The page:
RAST Allergy Test

RAST Allergy Test

The RAST test is short for radioallergosorbent test. This test is used to measure various substances that a person may be allergic to. It differs from a skin allergy test in that it is a blood test and does not use a cutaneous (skin) based response.

Most blood tests like the RAST that are done for "allergies" are actually testing for a substance that our body produces in response to allergens called IgE. However, just finding the presence of IgE does not prove that an individual has an allergy to a substance. The marker is nonspecific and is best understood as a piece of a puzzle that may indicate an allergy when more pieces are put together.

Why Is RAST Used?

Although not considered to be as specific as a skin test, it is often used as an alternative method of identifying causal agents to allergy. In vivo (in body) tests such as the RAST may be used when a patient has an active allergic response to an agent that may also affect the skin. During such a period, skin tests may be contraindicated or hard to tolerate.

In addition, patients having a severe allergic attack may be on antihistamines. Generally, a patient who is having a skin test would need to be taken off a medication that may be providing some relief. Under such conditions, a RAST test might be preferable as it does not require discontinuation of an antihistamine such as benadryl.

Advantages Over Similar Tests

In general, skin tests, not the RAST, are more likely to be ordered by your physician. Skin testing is typically considered to be faster, cheaper, and more specific. However, a RAST allergy test can have certain advantages over skin testing:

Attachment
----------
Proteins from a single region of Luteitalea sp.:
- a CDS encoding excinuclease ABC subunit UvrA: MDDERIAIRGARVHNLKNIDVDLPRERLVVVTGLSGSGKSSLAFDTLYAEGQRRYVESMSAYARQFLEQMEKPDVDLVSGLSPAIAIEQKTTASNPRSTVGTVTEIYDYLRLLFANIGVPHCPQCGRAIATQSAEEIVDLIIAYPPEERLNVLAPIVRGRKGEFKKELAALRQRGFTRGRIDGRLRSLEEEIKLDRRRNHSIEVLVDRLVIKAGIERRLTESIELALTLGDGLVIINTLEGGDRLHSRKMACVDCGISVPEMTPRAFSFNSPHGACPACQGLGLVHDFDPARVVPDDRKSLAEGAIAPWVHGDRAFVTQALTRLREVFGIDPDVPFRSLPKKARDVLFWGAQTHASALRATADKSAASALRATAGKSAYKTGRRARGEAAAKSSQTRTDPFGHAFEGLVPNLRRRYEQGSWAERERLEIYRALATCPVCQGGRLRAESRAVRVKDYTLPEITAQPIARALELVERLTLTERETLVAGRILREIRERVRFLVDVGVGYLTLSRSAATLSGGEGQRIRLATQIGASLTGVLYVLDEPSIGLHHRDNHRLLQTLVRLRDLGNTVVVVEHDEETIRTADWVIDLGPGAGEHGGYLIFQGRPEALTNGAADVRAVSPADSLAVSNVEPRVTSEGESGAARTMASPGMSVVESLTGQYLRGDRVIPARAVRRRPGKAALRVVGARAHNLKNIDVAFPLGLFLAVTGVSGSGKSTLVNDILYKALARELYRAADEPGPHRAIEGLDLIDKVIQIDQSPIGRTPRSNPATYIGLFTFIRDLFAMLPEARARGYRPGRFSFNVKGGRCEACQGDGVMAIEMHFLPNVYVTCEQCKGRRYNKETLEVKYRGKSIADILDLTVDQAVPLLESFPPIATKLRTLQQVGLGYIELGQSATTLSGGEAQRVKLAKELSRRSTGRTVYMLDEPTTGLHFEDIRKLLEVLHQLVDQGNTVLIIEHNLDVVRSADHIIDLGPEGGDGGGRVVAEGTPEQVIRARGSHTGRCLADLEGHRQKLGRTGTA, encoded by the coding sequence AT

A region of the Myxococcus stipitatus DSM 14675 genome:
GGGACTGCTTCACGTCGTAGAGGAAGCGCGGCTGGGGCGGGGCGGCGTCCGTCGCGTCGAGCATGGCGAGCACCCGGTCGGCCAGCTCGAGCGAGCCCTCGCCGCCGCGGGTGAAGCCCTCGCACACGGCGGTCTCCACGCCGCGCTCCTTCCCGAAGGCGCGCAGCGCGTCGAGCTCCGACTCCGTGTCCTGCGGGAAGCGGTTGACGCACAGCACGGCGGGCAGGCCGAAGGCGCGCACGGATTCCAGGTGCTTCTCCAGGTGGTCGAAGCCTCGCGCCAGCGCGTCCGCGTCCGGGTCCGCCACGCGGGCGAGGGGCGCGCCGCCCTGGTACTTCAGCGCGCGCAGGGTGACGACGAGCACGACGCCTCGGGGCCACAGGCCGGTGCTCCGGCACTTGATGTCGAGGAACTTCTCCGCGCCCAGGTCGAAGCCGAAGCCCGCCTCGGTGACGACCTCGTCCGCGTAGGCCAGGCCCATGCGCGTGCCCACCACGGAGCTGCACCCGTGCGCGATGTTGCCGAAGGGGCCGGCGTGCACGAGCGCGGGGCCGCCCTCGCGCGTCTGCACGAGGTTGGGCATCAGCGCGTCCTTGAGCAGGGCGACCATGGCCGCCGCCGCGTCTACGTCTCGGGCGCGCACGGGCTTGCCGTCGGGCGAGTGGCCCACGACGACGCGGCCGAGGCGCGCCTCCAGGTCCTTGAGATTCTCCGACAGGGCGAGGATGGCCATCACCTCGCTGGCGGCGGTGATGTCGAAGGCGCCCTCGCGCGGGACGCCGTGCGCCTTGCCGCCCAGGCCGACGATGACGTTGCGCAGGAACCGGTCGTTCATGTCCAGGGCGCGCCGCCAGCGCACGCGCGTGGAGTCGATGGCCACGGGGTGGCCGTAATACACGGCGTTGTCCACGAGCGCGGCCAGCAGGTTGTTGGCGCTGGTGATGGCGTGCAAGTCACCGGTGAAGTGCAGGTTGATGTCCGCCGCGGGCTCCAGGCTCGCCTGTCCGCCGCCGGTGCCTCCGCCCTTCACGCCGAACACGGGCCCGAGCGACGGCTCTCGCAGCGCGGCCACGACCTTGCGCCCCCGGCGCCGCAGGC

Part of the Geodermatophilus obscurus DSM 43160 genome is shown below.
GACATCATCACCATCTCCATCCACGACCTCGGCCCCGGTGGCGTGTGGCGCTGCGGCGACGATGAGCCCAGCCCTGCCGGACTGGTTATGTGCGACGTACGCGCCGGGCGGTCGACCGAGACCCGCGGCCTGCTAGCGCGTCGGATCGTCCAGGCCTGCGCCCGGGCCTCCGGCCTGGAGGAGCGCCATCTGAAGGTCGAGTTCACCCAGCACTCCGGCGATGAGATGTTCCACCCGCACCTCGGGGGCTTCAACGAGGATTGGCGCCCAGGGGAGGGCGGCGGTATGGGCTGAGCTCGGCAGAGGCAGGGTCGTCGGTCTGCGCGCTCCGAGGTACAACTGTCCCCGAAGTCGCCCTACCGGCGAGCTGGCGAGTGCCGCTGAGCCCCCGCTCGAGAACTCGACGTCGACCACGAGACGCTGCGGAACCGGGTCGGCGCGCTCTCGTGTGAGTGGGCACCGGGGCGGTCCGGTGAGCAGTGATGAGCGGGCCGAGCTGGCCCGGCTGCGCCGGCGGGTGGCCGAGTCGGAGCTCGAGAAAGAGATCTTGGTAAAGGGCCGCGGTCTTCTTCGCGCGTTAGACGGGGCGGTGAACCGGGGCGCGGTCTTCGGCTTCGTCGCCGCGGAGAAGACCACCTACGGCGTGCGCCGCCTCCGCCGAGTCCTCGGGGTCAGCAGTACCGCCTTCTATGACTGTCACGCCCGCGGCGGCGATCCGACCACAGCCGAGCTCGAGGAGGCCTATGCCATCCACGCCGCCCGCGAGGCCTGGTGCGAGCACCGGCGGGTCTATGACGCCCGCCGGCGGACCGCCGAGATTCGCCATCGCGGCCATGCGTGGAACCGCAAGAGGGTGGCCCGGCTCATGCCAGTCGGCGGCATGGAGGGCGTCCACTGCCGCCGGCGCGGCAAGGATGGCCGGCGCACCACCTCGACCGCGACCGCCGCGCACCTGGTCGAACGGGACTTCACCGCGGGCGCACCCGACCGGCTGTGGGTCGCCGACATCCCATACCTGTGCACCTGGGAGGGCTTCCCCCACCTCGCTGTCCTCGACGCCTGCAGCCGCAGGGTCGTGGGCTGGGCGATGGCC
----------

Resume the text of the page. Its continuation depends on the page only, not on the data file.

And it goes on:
• It poses no risk to the patient of a serious systemic allergic reaction (anaphylaxis).
  • It is better for patients unable to discontinue antihistamines, some antidepressants, beta blockers, and ACE inhibitors.
  • It is not reliant upon skin integrity or affected by skin disease.
  • It does not require a patient to tolerate symptoms of allergic response.
  • It is often better in children under 12 months of age as their skin is often not reactive enough to allergic stimulation skin tests.
  • It is considered more reliable for some venom allergies.
  • It is more convenient for the patient as it only requires submitting a blood sample.

When considering any choices in allergy testing, a physician and patient must weigh the above advantages and agree to a diagnostic plan. Allergy testing can often be a long and frustrating process for patients. Often, pinning down an exact causal allergen may require multiple series of tests and test modalities. Speaking openly to your physician about your expectations and goals in this process may be helpful in reaching a desired outcome.


  1. Mayo Clinic: "Allergy – Tests." Retrieved electronically from https://www.mayoclinic.com/health/allergies/DS01118/DSECTION=tests-and-diagnosis on September 21, 2010.
  2. WebMD: "Allergy Tests." Retrieved electronically from https://www.webmd.com/allergies/allergy-tests on September 21, 2010.
  3. Lab Test Online: "Allergy Blood Testing." Retrieved electronically from https://www.labtestsonline.org/understanding/analytes/allergy/test.html on September 21, 2010.